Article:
Unfortunately, all I could muster was “So it wasn’t the man in the cubicle then?” “You must be good at math.” he replied visibly amused by what he figured must have been me trying to say something clever. I laughed at myself. Apparently, he had caught me and his sarcastic retort didn’t go unnoticed. I might enjoy this conversation, I thought and decided to drop my defenses and have this potentially interesting dialogue. “I like sarcasm on a man who knows how to wield it.” I said honestly in between mouthfuls. Of course I went back to my meal. “Yes? I guess we’re different. I like it coming from dogs. Its special cuz they can’t talk” he laughed lightly. I offered him some of my wine but he declined politely; something about not interrupting a lady’s greatness. “So you’re not the guy from the cubicle” I said giving him a cue for some proper introduction. “No I’m not. That’s Mr. Eno. He’s a regular. He probably doesn’t look it but he’s not big on wine. He’s more of a fruit juice-shakes kinda guy.” “I find it interesting that you’ve told me everything about that fine young man and you haven’t even dropped your name by mistake.” How did he even know who was a regular and who wasn’t? I was pretty sure he wasn’t in the room when I tried to find who the gift was from. He laughed and shook his head. “My apologies ma’am. My name’s Udoka Amanze. I hail from Imo state and I absolutely love your smile.” This time, he didn’t smile, as if he was trying to convince me that that wasn’t just another pick up line. This guy was too smooth for his own good. “I’m Edima and I’m married.” He caught the not-so-subtle hint and leaned back. “Of course. Your ring is quite visible. I mean, that diamond is nearly blinding. If it helps, I used to be married.” He said with a shrug. I almost asked what happened with his marriage and caught myself before it fell out. It was none of my business. “You must be proud of your home. Tell me about it. Any kids?” I liked how he asked these sensitive questions with a touch of innocence and a great deal of sincere curiosity. At least, that’s how it seemed. Thank God he specifically mentioned the kids because I certainly didn’t want to talk about my husband. “Yes, I have kids. Four. Two soldiers, two princesses” I could literally feel myself glow. I never spoke about my kids without that glow spurring from the pride that made my heart swell. “Four? Who would have thought?” he asked surprised. “You barely look as though you’ve had any. It’s really admirable” he complimented. “Well, if I keep coming to this restaurant, I won’t be able to keep it up for long. The food is amazing. You probably know that. I mean, you know the regulars…and you sent me wine without being visible. You either stalking the people here or you definitely know your way around her and how to go unnoticed while you’re at it.” “Yes, the food here is amazing but I’m sure you can handle it. And no, I don’t stalk people here. The cameras just make it easy to see what goes on here” he pointed at about two lenses that had gone unnoticed before now. “That explains it. So you work here. Chef?” I thought he had the sophisticated air of Chefs. Maybe not. Maybe I was just lavish with my graces tonight, probably from lack of attention. “Yes, I work here but I’m not a chef.” Honestly, he was quite easy to talk to. We talked about food, my kids, politics in Imo state, how married folks in Lagos forget many times that they are married and how husbands are never caught because they can blame their late homecoming on the traffic on the third mainland bridge. There was a lot of laughter and a few awkward moments of prolonged eye contact and seconds of silence. He was very accessible; it felt like he was holding nothing back. On the other hand, I was trying not to give away too much about myself and honestly, it was pretty exhausting. Somewhere in the middle of our conversation, a woman,probably in her sixties, walked up to our table. Apparently, she was here for him and I could see the admiration she had for him in her eyes. "Mr Amanze, thank you for the other day. I don't know what I'd have done without you" He just grinned at her and said "Now you're embarrassing me. You deserve better ma'am. You should order today's special...on the house of couse" "Very well son. God bless you" and she laid a hand gently on his shoulder before moving to one of the empty tables towards the end of the room. Something about that little exchange moved me. It was obvious that he had done something for the lady that she considered a great deal while he on the other hand didn't consider it as such. He was a helper and I couldn't ignore that. Of course, I didn't ask what it was about; it was none of my business. He carried on with the conversation as if there was no break at all. We talked about places we had both traveled to. We even found out we had two mutual friends and that we both hate popcorn. After about two hours and not a few glares from customers who probably taught we should get a room, I checked my iphone screen to see what time it was. He also turned to his wristwatch and we both smiled. “I should get going” I said, secretly wishing there was more time. I was surprised at myself for thinking that. I was not in the habit of enjoying the company of men; I barely let them close. I didn’t even really notice them. The special ones were like cute dogs; notice them, flash them a smile and forget once they walked past me. But this night, this man had put a crack in my castle of ice. It was probably for the best that the evening had come to an end. There was certainly a reason, I stayed away from craving all this warmth and it was probably for the best. I suddenly couldn’t wait to leave. What was I even thinking at first? I was married with responsibilities and I couldn’t afford to have this particular man around me. That’s right, this particular man.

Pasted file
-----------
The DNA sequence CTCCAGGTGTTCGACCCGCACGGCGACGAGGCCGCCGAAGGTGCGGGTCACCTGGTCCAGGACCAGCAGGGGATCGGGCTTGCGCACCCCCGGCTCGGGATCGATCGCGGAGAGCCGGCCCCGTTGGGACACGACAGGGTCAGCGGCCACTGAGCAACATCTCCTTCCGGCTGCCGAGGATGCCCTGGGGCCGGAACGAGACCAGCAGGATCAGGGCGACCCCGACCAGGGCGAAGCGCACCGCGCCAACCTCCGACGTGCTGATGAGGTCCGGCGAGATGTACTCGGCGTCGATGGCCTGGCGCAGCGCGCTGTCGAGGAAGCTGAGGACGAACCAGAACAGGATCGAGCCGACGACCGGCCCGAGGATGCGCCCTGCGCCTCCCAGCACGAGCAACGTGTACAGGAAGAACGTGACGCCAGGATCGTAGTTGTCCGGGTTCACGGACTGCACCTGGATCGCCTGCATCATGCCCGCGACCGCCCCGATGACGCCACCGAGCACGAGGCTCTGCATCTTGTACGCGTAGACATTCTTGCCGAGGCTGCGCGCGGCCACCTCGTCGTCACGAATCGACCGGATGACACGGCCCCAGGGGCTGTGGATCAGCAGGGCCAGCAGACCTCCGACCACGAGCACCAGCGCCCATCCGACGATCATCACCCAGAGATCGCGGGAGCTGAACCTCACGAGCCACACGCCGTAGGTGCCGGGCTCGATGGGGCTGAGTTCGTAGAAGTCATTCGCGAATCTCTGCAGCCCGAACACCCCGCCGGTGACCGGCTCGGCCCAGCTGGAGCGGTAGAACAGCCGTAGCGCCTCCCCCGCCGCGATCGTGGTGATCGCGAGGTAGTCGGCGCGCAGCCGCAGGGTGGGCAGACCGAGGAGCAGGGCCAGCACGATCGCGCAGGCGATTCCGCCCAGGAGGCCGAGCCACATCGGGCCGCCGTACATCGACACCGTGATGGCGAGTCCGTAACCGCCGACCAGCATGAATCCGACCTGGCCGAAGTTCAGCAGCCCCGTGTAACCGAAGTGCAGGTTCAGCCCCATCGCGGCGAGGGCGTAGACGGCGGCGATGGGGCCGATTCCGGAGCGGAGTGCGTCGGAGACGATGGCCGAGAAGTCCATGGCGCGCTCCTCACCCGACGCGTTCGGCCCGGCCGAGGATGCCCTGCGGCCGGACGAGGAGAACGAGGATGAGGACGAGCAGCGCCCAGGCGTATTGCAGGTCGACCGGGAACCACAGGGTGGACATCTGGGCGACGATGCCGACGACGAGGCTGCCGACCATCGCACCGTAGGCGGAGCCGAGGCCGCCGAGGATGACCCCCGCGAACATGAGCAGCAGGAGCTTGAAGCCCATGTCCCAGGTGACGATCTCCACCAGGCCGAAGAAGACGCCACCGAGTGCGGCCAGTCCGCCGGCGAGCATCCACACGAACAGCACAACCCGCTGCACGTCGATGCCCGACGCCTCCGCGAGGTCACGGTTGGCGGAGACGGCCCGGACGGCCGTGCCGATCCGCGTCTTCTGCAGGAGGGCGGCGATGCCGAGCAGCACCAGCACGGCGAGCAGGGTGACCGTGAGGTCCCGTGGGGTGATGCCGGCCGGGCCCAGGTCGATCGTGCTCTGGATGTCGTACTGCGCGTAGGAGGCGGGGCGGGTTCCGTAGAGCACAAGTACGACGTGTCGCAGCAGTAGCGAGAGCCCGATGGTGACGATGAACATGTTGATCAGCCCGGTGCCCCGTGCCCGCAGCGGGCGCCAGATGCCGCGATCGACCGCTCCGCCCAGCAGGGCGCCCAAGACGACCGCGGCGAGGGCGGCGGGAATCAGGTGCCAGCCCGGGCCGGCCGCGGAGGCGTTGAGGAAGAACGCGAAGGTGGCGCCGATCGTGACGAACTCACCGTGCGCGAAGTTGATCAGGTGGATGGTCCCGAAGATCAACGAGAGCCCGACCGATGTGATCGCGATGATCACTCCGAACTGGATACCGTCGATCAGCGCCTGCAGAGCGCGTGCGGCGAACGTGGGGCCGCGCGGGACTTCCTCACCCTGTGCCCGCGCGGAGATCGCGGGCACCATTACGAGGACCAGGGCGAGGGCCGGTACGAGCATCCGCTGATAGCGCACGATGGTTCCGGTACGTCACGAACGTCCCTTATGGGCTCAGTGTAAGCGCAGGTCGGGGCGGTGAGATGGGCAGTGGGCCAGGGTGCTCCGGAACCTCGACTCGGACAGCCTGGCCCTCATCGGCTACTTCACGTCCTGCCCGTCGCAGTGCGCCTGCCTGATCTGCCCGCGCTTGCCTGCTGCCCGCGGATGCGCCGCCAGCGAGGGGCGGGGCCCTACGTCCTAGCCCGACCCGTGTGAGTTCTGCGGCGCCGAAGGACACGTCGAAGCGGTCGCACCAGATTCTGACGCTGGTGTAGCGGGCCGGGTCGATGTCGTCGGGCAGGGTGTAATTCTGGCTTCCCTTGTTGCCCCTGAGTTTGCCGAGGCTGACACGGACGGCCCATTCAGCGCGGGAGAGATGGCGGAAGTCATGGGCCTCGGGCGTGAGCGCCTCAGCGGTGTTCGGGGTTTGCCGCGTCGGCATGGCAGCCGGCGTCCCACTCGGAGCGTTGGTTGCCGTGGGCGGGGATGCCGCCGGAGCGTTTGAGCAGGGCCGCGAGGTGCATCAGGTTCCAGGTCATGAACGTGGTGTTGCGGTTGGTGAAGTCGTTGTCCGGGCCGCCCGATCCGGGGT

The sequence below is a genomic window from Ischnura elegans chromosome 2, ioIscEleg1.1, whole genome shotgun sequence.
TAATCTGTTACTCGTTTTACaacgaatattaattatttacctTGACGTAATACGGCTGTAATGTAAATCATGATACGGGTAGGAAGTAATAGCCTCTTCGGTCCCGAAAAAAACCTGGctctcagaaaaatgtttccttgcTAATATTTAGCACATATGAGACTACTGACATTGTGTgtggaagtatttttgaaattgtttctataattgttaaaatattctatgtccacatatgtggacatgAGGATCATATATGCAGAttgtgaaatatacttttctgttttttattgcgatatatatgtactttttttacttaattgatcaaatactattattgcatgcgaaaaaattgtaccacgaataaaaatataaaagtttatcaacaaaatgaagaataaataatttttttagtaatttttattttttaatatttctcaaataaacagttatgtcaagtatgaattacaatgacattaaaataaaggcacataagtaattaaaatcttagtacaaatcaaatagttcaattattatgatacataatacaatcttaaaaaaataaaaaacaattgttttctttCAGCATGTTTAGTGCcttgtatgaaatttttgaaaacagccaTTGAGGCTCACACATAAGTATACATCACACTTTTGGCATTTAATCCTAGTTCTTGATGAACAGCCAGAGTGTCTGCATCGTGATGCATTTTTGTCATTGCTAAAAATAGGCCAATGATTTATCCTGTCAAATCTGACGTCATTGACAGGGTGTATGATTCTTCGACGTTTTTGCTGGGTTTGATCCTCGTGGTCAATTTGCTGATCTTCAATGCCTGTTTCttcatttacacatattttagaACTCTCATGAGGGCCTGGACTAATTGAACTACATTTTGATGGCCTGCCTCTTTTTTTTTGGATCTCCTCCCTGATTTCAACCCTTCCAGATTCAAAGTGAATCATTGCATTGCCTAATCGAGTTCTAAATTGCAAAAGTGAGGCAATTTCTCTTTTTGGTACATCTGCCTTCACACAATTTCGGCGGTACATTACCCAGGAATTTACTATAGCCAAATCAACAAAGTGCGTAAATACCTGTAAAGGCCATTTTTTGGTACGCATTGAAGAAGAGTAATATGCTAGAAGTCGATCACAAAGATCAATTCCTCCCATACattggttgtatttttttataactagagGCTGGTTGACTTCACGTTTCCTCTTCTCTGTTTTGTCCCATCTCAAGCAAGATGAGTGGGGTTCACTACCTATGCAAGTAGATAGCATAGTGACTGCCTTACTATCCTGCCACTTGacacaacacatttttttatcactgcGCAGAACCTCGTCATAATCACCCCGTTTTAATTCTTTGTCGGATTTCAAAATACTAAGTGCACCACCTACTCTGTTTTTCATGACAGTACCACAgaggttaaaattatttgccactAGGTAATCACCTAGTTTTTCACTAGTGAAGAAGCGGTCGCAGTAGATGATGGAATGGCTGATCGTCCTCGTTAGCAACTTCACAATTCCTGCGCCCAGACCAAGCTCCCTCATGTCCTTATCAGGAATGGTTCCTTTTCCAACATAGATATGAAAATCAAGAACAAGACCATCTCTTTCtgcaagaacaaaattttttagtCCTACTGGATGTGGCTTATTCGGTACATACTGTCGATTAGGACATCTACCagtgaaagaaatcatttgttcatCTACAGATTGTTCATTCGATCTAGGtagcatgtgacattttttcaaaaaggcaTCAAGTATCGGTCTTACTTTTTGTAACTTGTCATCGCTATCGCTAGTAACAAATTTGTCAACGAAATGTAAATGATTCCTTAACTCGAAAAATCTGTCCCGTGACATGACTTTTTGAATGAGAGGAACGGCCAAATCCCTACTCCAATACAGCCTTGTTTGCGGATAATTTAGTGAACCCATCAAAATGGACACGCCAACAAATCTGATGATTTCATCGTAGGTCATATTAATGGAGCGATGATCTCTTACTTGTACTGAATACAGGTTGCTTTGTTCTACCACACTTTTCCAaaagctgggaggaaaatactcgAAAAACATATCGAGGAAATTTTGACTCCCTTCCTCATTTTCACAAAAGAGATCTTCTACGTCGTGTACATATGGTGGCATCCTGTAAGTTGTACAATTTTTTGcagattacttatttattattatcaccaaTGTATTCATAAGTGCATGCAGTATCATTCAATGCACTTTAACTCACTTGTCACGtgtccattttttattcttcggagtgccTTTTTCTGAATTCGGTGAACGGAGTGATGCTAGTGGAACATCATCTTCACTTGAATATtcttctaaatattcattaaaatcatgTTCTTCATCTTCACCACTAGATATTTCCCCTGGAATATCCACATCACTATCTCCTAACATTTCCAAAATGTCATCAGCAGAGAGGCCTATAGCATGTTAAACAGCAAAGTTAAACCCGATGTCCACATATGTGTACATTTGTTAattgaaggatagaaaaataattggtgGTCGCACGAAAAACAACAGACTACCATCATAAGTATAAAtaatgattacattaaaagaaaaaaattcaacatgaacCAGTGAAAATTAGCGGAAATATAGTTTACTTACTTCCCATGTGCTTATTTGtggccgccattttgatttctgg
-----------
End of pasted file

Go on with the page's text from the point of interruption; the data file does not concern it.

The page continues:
“You suddenly look uneasy” he said breaking into my thoughts. “No, I’m fine. I just need to get home to my baby girl. Thank you for the wine. Have a lovely evening.” I said rising. I didn’t wait for him to say anything. I picked up my bag and left him at the table. The ride down the elevator felt long with me replaying the entire evening in my head. A pang of fear struck me in the chest. There was something different, wonderful and scary about this man. And I chose to stay away. Just before I got into my car, I looked up at the building and there he was looking down at me with my flowers still sitting on the window sill. I got in, started the car and as soon as the engine purred to life, I drove away without looking back. I had decided; I was going to forget Udoka Amanze and gosh, I’d miss their recipes.